A few hours after the conclusion of the German synodal journey, this process, at the end of which Catholic leaders across the Rhine completed a four-year reflection on the future of the Church in their country, the Vatican addressed , Monday, March 13, a new warning to the bishops of Germany.
The question of the blessings of homosexual couples
“The synodal path takes decisions that do not correspond exactly to what is currently the doctrine of the Church”, thus affirmed the Secretary of State of the Holy See, Cardinal Pietro Parolin, on the sidelines of a conference on Vatican diplomacy, at the headquarters of Civiltà Cattolica. Particularly targeted by the cardinal: the decision of the German Catholic Church to bless homosexual couples.
“It seems to me that the Holy See has already expressed itself very clearly on this, with the document of the Dicastery for the Doctrine of the Faith”, replied the cardinal, recalling the existence of this Roman text from March 2021 which clearly opposed any blessing of same-sex couples. “Rome’s position is this,” the cardinal added.
A discussion between German Catholics and Rome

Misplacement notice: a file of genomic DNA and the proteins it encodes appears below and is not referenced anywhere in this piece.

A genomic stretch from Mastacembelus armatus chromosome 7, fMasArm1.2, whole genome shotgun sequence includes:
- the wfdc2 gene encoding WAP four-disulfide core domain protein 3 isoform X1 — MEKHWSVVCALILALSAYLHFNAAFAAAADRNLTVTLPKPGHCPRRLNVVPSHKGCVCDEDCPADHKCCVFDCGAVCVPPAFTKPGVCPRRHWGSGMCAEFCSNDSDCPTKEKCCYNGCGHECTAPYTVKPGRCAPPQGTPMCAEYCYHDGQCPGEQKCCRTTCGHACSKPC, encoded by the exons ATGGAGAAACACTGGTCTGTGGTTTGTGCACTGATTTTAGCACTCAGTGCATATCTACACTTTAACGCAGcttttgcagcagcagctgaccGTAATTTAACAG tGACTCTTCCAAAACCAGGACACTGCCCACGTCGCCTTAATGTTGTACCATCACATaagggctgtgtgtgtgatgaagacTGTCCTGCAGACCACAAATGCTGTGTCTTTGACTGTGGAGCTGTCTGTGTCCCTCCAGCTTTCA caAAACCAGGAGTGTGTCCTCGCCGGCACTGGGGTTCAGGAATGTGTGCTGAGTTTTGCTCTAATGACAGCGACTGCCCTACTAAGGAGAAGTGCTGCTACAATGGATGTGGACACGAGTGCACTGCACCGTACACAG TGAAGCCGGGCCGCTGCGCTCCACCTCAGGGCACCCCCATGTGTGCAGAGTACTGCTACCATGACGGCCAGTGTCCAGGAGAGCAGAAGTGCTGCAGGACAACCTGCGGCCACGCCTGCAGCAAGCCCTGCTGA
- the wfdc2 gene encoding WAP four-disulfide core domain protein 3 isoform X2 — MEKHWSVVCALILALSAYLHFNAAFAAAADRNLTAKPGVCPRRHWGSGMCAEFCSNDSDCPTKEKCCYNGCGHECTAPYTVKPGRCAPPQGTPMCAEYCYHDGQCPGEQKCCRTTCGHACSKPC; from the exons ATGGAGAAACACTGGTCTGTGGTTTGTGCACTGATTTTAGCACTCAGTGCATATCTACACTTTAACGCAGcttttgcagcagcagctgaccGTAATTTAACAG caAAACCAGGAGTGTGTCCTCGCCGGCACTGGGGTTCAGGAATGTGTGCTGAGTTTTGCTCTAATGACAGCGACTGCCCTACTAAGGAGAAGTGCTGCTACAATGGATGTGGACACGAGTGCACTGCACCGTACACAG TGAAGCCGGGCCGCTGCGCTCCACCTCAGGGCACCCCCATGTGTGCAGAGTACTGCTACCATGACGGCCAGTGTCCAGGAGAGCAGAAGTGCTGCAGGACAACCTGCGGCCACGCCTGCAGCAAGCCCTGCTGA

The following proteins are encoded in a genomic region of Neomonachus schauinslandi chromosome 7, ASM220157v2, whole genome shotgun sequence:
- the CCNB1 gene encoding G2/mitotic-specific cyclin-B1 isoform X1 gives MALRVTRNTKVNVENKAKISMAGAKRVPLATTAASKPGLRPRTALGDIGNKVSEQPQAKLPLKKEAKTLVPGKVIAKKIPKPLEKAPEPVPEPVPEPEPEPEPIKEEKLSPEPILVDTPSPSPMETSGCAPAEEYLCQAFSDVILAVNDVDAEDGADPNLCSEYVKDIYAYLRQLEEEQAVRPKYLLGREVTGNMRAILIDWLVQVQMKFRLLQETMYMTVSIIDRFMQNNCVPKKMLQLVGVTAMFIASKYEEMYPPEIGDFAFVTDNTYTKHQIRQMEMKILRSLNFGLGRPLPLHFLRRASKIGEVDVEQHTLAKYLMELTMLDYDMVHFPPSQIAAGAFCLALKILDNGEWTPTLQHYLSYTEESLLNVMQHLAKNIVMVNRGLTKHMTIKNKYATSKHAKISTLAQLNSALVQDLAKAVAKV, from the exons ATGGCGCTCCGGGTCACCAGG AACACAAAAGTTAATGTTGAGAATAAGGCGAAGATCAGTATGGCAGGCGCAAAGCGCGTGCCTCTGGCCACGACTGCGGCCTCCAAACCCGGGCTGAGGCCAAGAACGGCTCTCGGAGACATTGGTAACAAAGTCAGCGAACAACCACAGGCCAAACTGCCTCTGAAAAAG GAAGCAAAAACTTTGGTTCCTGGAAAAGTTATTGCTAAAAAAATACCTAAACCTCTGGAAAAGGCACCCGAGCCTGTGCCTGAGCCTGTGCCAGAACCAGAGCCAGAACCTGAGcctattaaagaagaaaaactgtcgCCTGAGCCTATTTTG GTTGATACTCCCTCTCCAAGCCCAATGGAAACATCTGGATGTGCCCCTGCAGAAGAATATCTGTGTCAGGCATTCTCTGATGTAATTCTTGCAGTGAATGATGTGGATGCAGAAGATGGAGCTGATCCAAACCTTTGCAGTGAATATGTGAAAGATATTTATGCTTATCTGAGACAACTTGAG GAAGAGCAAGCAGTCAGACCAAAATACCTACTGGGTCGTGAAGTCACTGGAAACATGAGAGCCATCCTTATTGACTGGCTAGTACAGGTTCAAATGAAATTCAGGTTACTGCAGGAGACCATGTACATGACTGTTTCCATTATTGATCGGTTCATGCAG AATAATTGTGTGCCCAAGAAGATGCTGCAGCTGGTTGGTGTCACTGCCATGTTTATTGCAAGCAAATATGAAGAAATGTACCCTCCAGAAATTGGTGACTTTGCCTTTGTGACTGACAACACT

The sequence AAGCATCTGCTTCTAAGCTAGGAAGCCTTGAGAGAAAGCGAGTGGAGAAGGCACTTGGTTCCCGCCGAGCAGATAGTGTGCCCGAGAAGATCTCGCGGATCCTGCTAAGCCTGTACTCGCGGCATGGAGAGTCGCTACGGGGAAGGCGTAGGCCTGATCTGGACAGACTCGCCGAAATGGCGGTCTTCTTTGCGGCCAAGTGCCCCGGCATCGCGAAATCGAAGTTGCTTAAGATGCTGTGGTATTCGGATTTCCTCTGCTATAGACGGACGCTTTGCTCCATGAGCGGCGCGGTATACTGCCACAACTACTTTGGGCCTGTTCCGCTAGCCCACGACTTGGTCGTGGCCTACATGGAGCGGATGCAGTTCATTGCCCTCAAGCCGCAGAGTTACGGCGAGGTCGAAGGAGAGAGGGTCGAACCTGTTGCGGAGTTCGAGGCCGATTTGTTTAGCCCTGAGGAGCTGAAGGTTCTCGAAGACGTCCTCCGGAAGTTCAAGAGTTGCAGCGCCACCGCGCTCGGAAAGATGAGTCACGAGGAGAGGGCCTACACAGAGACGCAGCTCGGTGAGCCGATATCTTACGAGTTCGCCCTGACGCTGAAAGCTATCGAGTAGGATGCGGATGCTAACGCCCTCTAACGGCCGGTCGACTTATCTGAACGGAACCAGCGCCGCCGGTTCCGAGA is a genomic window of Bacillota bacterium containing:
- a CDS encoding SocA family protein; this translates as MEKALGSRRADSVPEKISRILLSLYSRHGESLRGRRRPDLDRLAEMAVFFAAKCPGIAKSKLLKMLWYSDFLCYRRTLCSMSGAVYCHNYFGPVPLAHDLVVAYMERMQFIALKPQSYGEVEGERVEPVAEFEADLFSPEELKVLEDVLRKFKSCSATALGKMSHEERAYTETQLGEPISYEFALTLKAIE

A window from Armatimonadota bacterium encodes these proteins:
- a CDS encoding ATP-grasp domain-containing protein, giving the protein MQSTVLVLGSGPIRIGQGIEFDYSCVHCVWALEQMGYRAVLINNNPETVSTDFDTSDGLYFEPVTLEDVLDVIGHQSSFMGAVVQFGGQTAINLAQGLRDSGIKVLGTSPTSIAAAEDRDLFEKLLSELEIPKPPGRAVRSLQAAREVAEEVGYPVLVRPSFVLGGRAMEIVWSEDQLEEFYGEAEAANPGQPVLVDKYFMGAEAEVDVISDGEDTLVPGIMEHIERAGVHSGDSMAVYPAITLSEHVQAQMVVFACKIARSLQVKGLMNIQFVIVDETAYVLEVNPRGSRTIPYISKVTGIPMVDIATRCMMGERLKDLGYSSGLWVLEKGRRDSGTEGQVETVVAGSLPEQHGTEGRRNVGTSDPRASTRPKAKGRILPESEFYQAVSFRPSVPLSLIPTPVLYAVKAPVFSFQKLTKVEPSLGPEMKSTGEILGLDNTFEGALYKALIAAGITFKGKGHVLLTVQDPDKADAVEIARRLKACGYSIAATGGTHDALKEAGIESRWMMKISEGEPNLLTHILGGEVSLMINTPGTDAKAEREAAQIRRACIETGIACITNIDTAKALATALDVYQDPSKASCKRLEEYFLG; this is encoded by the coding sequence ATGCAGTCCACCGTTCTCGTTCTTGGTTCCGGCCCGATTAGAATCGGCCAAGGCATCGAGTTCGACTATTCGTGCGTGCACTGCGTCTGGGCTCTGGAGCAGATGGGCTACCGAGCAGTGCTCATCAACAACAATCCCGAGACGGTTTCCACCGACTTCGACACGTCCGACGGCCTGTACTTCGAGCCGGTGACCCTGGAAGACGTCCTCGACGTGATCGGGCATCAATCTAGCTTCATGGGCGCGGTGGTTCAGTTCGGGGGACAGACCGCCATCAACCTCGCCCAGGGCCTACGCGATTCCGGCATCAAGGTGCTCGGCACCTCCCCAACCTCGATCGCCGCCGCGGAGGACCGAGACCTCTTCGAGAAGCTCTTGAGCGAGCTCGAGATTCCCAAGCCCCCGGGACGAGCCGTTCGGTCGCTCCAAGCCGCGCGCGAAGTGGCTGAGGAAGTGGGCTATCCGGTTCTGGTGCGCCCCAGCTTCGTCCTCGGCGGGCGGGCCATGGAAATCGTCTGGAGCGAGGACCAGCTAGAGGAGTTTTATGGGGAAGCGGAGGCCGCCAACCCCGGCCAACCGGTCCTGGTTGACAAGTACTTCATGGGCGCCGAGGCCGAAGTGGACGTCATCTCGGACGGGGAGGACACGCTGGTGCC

“A particular, local Church cannot make these kinds of decisions, which involve the discipline of the universal Church,” he continued. He stressed that there must be “a discussion (of German Catholic leaders) with Rome as well as with the rest of the Churches in the world”, in order to “clarify the decisions to be taken”.
These discussions should take place, the Italian cardinal said, within the framework of the Synod on the future of the Church, which is due to end in Rome in October 2024. “Even if (the Germans) say that all this is taking place in the current canon law, it will be necessary to see, to discuss this”, insisted Cardinal Parolin.
This reaction is the first since the concluding session of the German synodal path, Saturday March 11 in Frankfurt, during which the Catholic Church in Germany adopted several key measures, in particular on the blessing of divorced, remarried or same-sex couples. Highly criticized by Rome, the “Synodal Council” approved in September should see the light of day before March 2026.
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